Organisations across the UK work hard to raise the profile of carers in their communities. A huge range of local partners get involved, from support groups to social services departments, supermarkets hospitals, libraries and GPs - organising events, offering information and promoting the campaign through the media. These events help to get carers the advice and support they need and particularly to identify ‘hidden carers’ who may not recognise themselves as a ‘carer’ and not realise support is available. The campaign is also a key way of influencing and informing key decision makers about the needs and rights of carers.
The new Carers Week research is launched in the week to explore in detail the impact caring can have on carers’ health and wellbeing.
Carers Week is delivered by 8 national charities:
- Age UK
- Carers Trust
- Carers UK
- Independent Age
- Macmillan Cancer Support
- Marie Curie Cancer Care
- MS Society
- Parkinson's UK
If you or the organisation you work for are interested in offering some support, there are plenty of ways you can get involved - visit carersweek.org/events for details of events in your area and information about how you can help campaign for a better deal for carers.
Carers Week is an ideal time to raise issues and concerns about support for unpaid carers. Organisers of the campaign will be asking local authorities to make sure carers’ needs are not ignored when they are making cuts to social services.
The Carers Week team will also be encouraging better calls to action from GPs and Primary Care Trusts by highlighting how better support for carers can make a real difference, for example, by offering health checks, signposting to services and ring-fencing money for carers breaks.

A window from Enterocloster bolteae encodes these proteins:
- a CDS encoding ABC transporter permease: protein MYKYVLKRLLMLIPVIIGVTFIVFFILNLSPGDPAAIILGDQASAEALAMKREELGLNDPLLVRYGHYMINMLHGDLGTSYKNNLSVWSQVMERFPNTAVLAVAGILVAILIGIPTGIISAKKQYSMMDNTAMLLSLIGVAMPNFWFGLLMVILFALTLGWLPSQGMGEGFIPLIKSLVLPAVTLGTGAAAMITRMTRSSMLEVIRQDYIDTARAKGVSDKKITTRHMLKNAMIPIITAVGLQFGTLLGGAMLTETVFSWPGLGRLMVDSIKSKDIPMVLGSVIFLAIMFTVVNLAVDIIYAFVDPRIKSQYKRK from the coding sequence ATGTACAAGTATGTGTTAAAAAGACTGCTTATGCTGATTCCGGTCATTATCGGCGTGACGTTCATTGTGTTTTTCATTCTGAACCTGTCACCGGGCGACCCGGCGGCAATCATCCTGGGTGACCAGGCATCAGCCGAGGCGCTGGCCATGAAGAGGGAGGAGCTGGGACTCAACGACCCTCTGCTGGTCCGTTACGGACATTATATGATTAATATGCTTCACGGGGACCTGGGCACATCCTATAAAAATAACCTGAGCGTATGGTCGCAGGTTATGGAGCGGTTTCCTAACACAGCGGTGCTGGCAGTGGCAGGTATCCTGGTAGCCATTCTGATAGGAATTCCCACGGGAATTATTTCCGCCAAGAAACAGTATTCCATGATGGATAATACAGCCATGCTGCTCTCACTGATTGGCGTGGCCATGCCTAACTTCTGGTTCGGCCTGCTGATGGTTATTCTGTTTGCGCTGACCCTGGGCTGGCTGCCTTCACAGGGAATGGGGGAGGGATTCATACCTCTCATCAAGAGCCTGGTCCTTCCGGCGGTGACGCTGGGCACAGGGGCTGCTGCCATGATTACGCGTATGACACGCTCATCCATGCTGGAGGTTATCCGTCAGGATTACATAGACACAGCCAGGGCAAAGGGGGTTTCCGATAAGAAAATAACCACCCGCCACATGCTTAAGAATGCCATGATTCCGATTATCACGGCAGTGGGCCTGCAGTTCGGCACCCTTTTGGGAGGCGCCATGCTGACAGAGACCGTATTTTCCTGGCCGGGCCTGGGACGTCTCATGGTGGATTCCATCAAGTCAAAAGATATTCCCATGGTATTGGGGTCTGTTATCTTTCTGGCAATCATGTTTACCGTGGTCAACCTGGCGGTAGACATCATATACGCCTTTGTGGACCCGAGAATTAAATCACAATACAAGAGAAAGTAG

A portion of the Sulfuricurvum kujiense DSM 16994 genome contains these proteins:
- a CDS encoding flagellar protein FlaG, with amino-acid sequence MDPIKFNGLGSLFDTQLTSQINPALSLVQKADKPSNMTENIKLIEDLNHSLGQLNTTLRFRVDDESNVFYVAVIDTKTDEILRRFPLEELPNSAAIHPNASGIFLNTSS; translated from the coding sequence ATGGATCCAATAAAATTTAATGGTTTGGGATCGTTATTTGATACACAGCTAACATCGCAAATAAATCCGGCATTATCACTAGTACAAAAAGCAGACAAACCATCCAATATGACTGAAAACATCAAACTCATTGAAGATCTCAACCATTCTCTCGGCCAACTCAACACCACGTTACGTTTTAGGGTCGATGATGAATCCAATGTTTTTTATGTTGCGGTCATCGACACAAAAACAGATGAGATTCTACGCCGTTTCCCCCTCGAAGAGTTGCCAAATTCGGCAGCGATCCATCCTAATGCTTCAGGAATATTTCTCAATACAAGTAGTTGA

The celebratory week presents an ideal opportunity for local groups and individuals to campaign for change at a local, regional and national level. Whether you are trying to save a local community centre from closing or lobbying government about care, campaigning and influencing policy is about creating a change. There are a number of tactics that can be used locally to highlight and call for change. You could consider doing all or some of the following:
- arrange questions and answer sessions at a prominent venue with a local MP, councillor with lead responsibility for adult services or strategic care lead, as well as the head of your local Primary Care Trust. You could also invite the media along
- send letters to your local Primary Care Trust and local authorities
- write a letter to your local MPs asking them to listen to carers’ needs or attend an MP’s surgery in your constituency
- write letters to editors of your local newspapers.
Here are some key issues you could consider when writing and speaking to local authorities and health professionals:
1. does your local authority or health and social care trust have good data available on carers health and those in poor health?
2. do you have a carers Health and Well-being Planning Board?
3. has the local authority carried out an impact assessment of the effects of the cuts on carers? Especially in regards to health and well-being/ability to work etc.
1. are you care aware? (e.g. do you recognise the signs of a carer at breaking point, can you identify a carer, even though they sometimes don't identify themselves?)
2. how are Primary Care Trusts protecting money for breaks (is the money ring-fenced?)
3. are your carers offered health checks?
4. is there flexibility on the part of GP practices to recognise specific carer needs regarding appointments?
5. are you proactive in offering stress management techniques?
6. do you advise on nutrition for carers and their families?
For more information go to carersweek.org.